Category: Land of the Balkans


January 16, 2018

MITROVICA, Kosovo (AP) — A leading Serb politician in northern Kosovo was gunned down Tuesday morning, an attack that raised ethnic tensions in the Balkans and prompted the suspension of EU-mediated talks between Kosovo and Serbia.

Assailants opened fire on Oliver Ivanovic, 64, close to the offices of his political party in the Serb-controlled northern city of Mitrovica. He was taken to a hospital but doctors were unable to save him.

The doctors said Ivanovic had received at least five gunshot wounds to his upper torso. The assailants escaped in a car that was later found burned out. Kosovo police sealed off the area of the shooting and began a manhunt for the attackers.

Ivanovic was one of the key politicians in Serb-dominated northern Kosovo, a former Serbian province where tensions still remain high a decade after it declared independence in 2008. Serbia does not recognize that independence.

Ivanovic was considered a moderate who maintained relations with NATO and EU officials even after Serbia lost the control of its former province following NATO’s 1999 bombing to stop a deadly Serb crackdown against ethnic Albanian separatists.

A Kosovo court convicted Ivanovic of war crimes during the 1998-99 war. That verdict was overturned and a retrial was underway. In Pristina, the Kosovo government strongly denounced the slaying, saying it considers the attack a challenge to “the rule of law and efforts to establish the rule of law in the whole of Kosovo territory.”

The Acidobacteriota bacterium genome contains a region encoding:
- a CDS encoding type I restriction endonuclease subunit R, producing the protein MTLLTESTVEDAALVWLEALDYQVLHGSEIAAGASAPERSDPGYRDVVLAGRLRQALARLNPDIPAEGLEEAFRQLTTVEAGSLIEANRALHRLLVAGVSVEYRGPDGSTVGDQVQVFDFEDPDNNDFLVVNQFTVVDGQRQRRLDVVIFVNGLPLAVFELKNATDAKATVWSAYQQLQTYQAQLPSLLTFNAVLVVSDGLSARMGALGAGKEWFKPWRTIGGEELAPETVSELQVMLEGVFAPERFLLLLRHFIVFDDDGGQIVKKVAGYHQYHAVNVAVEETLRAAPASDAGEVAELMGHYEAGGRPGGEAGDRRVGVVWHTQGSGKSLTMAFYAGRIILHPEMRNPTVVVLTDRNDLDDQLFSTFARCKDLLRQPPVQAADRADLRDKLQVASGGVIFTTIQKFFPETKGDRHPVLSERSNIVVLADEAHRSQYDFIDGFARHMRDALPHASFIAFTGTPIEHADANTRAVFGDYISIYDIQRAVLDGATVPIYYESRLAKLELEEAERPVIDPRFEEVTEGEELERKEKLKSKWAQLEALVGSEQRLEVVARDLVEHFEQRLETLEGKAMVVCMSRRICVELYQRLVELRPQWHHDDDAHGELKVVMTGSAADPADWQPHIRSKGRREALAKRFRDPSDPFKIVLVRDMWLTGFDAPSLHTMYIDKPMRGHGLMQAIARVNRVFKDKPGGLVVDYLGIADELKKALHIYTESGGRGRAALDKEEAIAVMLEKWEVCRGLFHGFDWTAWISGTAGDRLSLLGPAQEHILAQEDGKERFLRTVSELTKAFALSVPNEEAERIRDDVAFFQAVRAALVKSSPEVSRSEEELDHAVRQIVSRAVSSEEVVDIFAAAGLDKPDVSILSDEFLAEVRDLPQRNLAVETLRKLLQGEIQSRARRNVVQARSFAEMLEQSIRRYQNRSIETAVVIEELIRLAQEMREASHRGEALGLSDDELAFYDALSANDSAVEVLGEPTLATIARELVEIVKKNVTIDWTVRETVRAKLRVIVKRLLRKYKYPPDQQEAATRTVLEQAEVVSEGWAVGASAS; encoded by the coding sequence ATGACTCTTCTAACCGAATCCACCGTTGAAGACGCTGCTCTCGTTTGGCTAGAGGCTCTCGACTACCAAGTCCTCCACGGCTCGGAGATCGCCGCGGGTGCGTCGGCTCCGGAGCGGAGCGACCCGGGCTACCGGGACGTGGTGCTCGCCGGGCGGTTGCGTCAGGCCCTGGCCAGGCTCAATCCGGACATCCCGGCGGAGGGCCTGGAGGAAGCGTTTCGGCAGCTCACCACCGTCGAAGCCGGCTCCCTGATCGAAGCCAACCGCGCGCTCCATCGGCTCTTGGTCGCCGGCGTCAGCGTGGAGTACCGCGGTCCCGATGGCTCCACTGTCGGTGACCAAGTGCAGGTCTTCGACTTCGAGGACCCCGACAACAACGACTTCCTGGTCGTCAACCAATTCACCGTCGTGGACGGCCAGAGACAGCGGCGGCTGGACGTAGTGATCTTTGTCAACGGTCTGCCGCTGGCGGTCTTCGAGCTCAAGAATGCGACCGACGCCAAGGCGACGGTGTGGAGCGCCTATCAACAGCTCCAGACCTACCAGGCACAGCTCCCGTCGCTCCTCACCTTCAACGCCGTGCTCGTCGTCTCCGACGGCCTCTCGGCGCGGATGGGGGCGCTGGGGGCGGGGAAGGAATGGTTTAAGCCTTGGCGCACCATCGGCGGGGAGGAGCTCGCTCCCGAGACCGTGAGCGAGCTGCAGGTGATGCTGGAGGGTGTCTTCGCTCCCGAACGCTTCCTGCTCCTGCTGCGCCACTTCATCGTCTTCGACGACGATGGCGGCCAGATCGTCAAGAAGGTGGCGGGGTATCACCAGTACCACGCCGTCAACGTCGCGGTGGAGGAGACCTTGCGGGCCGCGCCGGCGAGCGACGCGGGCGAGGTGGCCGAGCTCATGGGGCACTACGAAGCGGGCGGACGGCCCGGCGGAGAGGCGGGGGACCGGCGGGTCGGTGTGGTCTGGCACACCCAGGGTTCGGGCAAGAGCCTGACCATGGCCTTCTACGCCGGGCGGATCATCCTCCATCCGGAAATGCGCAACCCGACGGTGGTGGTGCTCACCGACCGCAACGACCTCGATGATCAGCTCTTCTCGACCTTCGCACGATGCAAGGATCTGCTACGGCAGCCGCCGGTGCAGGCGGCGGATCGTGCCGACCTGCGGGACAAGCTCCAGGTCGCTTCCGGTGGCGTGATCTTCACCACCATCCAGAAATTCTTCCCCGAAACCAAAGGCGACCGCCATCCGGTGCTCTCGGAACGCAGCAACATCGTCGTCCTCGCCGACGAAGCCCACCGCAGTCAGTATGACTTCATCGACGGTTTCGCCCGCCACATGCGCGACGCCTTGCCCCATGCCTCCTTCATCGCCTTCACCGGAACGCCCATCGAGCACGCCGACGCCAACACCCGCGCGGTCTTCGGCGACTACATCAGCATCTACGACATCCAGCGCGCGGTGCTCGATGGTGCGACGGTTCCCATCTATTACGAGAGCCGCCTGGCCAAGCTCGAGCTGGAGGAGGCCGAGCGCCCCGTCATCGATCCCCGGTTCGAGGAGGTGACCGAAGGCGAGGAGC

In Belgrade, Serbian President Aleksandar Vucic held a top security meeting to discuss the shooting. Afterward, he called the killing “a terrorist act” and said Serbia is demanding that international missions in Kosovo include Serbia in their investigation into the slaying.

“Serbia will take all necessary steps so the killer or killers are found,” he said. At the news of Ivanovic’s slaying, the Serb delegation at the EU talks in Brussels immediately left to return to Belgrade.

Delegation leader Marko Djuric said “whoever is behind this attack … whether they are Serb, Albanian or any other criminals, they must be punished.” European Union foreign policy chief Federica Mogherini called the presidents of Serbia and Kosovo to express the EU’s condemnation of the killing. She appealed for both sides “to show calm and restraint.”

The head of the OSCE Mission in Kosovo, Ambassador Jan Braathu, said he was “shocked and deeply saddened” and considered Ivanovic “among the most prominent Kosovo Serb representatives for almost two decades. ”

He also urged “all sides to avoid dangerous rhetoric and remain calm at this sensitive time, and recommit themselves to continue the work toward the normalization of relations and improvement of the lives of the citizens of Kosovo and Serbia.”

Dusan Stojanovic and Jovana Gec in Belgrade; Llazar Semini in Tirana, Albania; and Raf Casert in Brussels contributed to this report.

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December 07, 2017

ATHENS, Greece (AP) — The leaders of Greece and Turkey publicly aired their grievances Thursday in a tense news conference as a two-day visit to Athens by Turkish President Recep Tayyip Erdogan got off to a rocky start.

The Greek government had expressed hopes that the visit — the first to Greece by a Turkish president in 65 years — would help improve the often-frosty relations between the two neighbors. The NATO allies are divided by a series of decades-old issues, including territorial disputes in the Aegean Sea, and have come to the brink of war three times since the early 1970s.